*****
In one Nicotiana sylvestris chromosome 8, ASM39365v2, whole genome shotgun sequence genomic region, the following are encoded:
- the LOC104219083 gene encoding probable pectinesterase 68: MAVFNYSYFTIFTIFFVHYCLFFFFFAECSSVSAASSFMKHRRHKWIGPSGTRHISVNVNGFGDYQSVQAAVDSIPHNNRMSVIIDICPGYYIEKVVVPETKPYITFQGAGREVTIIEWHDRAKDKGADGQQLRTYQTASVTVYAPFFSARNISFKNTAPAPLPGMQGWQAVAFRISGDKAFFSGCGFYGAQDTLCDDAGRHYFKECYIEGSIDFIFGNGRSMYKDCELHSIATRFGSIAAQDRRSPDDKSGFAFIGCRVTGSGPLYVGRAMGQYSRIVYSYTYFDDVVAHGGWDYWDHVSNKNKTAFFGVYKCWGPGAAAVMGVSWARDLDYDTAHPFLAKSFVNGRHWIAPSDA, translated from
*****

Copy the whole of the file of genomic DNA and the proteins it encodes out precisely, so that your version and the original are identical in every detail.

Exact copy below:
In one Nicotiana sylvestris chromosome 8, ASM39365v2, whole genome shotgun sequence genomic region, the following are encoded:
- the LOC104219083 gene encoding probable pectinesterase 68: MAVFNYSYFTIFTIFFVHYCLFFFFFAECSSVSAASSFMKHRRHKWIGPSGTRHISVNVNGFGDYQSVQAAVDSIPHNNRMSVIIDICPGYYIEKVVVPETKPYITFQGAGREVTIIEWHDRAKDKGADGQQLRTYQTASVTVYAPFFSARNISFKNTAPAPLPGMQGWQAVAFRISGDKAFFSGCGFYGAQDTLCDDAGRHYFKECYIEGSIDFIFGNGRSMYKDCELHSIATRFGSIAAQDRRSPDDKSGFAFIGCRVTGSGPLYVGRAMGQYSRIVYSYTYFDDVVAHGGWDYWDHVSNKNKTAFFGVYKCWGPGAAAVMGVSWARDLDYDTAHPFLAKSFVNGRHWIAPSDA, translated from